Unless you can jar it, freeze it, or give it away, you will need to eat it before it spoils. Otherwise, you have undone your smart shopping work by having to throw away spoiled food you paid for. That said, keep in mind that you can freeze nearly any vegetable – except lettuce. So, there’s almost no need to ever throw away produce.

7. Spend some time and read a few articles on the best ways to keep vegetables fresh longer.

Some quick tips: Never refrigerate tomatoes, make sure your lettuce is dry (use paper towels), and the green ‘produce saver’ bags are probably not worth your money. Some research and occasional preparation will save you more money.

8. When buying bags of produce, look carefully for any bruised or spoiled items.

If you bring home a bag with a spoiled item, remove it when you get home. Remember what they say about one bad apple? It’s true – and can end up costing you money. On the other hand, feel free to buy unripened products, split the bunch in half and ripen a portion of your fruit in a brown paper bag.

9. Grow your own!

If you can’t grow a full-size garden, consider growing just a few vegetables in pots. You can even grow fruits and vegetables indoors during the winter. With very minimal effort, you’ll get your produce for next to free.

10. Know what's in season.

Buy your fruits and vegetables when in season and freeze, jar, can, or eat lots of that particular product. A simple Internet search will give you a calendar for your area of when produce items are coming into season. The month previous is generally not the best time to load up on that item!

The best couponers save hundreds of dollars every month at the grocery store. However, extreme couponers can end up living very extreme lifestyles to get those savings. For over five years, has equalized the playing field – giving extreme savings to busy families who don’t have the time or ability to be an extreme couponer. Each week,’s over 70 angels combine over 2,000 products on sale at local grocery and drug stores with an enormous database of over 2000 different manufacturer coupons. These combinations result in our members getting access to over 300 products each week for 50% off or better. Simply log in, choose the deals you want, print or clip only the coupons you need, and save hundreds of dollars a month at regional and national stores. Our angels will personally work with you to craft a plan that will help you buy healthier food at lower prices – helping you keep $200 to $400 in savings each month.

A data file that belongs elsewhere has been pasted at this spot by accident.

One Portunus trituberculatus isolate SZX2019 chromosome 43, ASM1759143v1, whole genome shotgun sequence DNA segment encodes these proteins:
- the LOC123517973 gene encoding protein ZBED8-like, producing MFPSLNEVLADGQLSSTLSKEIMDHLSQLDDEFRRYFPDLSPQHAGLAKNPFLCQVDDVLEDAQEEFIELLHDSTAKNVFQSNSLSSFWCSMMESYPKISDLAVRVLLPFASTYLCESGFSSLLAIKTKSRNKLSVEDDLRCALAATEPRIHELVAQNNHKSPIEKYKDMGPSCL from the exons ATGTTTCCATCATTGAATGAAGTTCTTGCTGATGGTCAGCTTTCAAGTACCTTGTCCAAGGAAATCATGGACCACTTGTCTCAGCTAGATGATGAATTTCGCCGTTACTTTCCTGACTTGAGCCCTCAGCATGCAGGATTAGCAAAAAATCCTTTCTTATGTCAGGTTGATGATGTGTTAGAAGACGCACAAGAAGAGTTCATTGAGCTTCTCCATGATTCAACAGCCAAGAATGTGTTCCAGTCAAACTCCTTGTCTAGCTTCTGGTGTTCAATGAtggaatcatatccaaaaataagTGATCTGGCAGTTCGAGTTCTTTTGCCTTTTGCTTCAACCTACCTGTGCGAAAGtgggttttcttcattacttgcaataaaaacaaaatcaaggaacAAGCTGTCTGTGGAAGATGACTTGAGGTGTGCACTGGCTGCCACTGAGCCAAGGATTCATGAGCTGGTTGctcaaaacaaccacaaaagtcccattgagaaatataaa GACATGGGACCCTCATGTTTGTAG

Josh Elledge is the Chief Executive “Angel” of SavingsAngel, Inc. – launched from his home in January 2007. A husband and father of three, he now appears each week on television, in eight newspapers, and a number of radio stations across the country teaching families how to cut their grocery bill in half using the Internet. Elledge created the technology found on through the need to save his own family’s money. Successfully able to cut his own grocery bill from $600 a month to less than $300 a month, his message has reached hundreds of thousands of families. is now growing rapidly throughout the country. You can watch a short video at that will explain more information about how to cut your own grocery bill in half with the help of!